One would think that knowing whom we're adopting would have wrought an immediate change in me, that I would have jumped into this new batch of paperwork with both feet. Alas, that wasn't the case. At least not right away. For the first week or so, I was largely in shock as to how quickly things were moving. There were still a few pieces of our home study that needed to be wrapped up, but I actually had some trouble following through on them. For some reason, it just didn't quite seem real that God had shown us our new daughter, who is currently thousands of miles away. The sensation was not that far from how I felt during each of Kristie's pregnancies. For both Josiah and Gabriela, the reality of it all didn't sink in fully until they grew enough for me to feel them. And when they started kicking and moving around, it became that much sweeter. As of about a week ago, I reached the point where the fact that we are indeed adopting a little, five-and-a-half-month-old baby girl from Eastern Europe finally made its way into my (somewhat thick) head. Now, I'm constantly thinking about our daughter, stuck in a poor orphanage almost half-way around the world, still unaware that there could be a life for her that's different than what she knows now. Every time I change a diaper—whether Josiah's or Gabriela's—when it's not very wet but still needs to be changed because it's been on for several hours, I wonder how long Mikaela has to wait until her diapers are changed. I wonder whether her skin has ever been—or, perhaps more accurately, how frequently—burned by being left in a wet and/or dirty diaper for too long. It makes me sad to think of her little, smiling face enduring that kind of discomfort and pain. I know that many children around the world are treated similarly, and in some cases even worse, but the thoughts of Mikaela's plight are the ones that make my heart sink. That's all the motivation I need to push to get her home as soon as possible.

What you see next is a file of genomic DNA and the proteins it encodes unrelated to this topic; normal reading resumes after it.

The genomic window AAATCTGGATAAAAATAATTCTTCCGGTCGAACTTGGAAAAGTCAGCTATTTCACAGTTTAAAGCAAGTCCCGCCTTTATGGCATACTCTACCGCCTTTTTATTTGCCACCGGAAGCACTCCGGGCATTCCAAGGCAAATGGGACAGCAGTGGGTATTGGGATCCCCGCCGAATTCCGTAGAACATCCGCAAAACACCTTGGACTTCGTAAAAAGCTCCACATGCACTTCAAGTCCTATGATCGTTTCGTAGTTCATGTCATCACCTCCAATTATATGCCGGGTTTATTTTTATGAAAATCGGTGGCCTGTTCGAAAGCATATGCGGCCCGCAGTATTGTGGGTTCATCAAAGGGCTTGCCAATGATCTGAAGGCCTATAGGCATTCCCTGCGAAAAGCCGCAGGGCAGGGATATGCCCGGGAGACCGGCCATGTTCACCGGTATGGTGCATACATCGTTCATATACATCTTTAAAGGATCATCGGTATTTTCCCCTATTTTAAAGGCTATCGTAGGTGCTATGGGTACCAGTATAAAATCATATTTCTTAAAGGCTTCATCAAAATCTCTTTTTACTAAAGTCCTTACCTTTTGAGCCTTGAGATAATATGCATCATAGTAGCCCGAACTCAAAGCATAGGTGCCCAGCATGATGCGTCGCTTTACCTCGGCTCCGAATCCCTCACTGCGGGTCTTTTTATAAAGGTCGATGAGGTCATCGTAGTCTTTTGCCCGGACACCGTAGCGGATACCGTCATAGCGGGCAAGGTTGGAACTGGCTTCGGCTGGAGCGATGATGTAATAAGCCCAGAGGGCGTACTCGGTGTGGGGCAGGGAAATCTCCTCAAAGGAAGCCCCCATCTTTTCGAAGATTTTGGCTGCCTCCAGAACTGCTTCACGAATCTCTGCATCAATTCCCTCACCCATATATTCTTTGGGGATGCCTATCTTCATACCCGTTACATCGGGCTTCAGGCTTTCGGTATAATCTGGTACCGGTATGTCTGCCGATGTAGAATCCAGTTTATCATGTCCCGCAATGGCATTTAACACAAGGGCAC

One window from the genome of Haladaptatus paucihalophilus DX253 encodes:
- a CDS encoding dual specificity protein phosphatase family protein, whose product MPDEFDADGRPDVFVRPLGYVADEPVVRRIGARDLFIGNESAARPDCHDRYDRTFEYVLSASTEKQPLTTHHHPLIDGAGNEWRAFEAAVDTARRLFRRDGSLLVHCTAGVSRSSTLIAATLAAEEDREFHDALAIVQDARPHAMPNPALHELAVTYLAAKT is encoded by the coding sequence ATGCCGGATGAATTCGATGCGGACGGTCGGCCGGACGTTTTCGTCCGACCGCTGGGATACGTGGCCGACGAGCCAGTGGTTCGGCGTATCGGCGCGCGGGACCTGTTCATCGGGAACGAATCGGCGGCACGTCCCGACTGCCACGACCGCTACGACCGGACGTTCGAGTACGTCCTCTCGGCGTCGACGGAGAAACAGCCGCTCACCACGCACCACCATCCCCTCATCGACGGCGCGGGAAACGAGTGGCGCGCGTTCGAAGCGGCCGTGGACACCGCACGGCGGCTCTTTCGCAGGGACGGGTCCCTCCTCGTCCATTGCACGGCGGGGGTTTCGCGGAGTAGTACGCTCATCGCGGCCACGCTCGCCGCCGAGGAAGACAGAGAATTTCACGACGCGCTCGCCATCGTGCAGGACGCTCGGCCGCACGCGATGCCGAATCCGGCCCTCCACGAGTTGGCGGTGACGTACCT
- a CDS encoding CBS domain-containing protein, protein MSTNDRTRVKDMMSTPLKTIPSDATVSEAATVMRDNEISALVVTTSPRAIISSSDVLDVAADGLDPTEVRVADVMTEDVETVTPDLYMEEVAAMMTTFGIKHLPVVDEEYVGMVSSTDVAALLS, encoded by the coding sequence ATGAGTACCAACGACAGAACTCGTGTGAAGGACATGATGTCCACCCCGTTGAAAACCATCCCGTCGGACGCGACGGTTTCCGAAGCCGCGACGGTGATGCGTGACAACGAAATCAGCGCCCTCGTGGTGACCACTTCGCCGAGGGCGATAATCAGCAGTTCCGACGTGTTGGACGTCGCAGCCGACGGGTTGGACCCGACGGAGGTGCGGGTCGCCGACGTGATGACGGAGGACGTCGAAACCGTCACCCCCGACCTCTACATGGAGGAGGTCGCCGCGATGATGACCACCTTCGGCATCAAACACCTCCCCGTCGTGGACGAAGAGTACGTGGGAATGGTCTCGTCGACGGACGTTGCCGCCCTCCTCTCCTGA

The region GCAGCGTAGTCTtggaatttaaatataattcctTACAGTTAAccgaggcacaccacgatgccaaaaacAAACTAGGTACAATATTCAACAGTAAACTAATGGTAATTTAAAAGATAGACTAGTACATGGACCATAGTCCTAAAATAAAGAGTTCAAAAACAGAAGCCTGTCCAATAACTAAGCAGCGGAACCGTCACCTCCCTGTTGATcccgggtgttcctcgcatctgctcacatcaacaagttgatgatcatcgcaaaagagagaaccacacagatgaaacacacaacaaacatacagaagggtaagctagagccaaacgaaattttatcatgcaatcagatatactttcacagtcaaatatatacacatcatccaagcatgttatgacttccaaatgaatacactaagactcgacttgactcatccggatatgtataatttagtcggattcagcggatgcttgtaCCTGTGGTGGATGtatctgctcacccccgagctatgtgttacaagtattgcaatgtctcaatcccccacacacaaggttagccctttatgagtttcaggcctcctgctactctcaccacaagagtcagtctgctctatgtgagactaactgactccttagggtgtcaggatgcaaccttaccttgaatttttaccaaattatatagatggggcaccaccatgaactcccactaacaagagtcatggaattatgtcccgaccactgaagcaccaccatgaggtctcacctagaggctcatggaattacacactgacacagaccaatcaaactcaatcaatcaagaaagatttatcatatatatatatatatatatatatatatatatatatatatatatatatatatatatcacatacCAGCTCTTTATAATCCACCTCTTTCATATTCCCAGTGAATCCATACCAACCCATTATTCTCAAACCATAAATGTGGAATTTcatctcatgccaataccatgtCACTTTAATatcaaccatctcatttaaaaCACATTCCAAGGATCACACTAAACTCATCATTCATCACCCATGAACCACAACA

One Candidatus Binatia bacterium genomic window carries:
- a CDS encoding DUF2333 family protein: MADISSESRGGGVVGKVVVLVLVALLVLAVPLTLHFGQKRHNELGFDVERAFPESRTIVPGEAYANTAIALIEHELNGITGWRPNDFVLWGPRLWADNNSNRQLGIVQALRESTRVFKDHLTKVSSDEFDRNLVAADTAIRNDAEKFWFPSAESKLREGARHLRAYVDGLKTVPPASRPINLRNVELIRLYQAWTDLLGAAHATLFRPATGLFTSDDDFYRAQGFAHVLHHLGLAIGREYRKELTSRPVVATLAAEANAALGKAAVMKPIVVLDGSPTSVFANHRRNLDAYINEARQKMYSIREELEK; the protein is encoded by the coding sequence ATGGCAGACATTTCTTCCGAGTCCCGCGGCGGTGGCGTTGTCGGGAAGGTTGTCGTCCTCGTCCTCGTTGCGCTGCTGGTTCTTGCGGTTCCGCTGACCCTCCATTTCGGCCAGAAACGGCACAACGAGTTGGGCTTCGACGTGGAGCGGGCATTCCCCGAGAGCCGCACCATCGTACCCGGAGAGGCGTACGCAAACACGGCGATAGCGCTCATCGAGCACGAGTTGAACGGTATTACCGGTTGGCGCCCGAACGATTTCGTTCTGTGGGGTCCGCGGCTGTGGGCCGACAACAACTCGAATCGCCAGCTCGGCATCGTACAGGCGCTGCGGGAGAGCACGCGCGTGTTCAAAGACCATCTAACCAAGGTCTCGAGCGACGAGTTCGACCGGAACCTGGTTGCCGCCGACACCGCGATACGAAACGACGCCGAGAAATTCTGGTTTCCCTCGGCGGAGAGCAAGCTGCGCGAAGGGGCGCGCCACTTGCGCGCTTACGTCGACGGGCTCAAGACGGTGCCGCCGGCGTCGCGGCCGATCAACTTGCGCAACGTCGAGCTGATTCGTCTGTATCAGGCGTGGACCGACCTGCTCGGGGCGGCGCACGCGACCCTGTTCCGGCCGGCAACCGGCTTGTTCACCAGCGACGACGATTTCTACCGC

Right now, I get momentarily paralyzed whenever I take a step back and survey all of the paperwork that still needs to be done, the long trips (or possibly trip) that lie ahead of us, and all of the money that is still needed. (Thankfully, God has given us the first bit of the funds that we need for this, and we praise Him for that!) But then I'm able to focus in on the things that I am responsible for to get her home as quickly as possible. This is not easy, and there is much left to be done, but we are well on our way now, and we cannot wait to meet Mikaela, to hold her, to tell her that we love her, to introduce her to her brother and "twin" sister, to usher her into her new life with us. Hold on, baby girl; we're coming.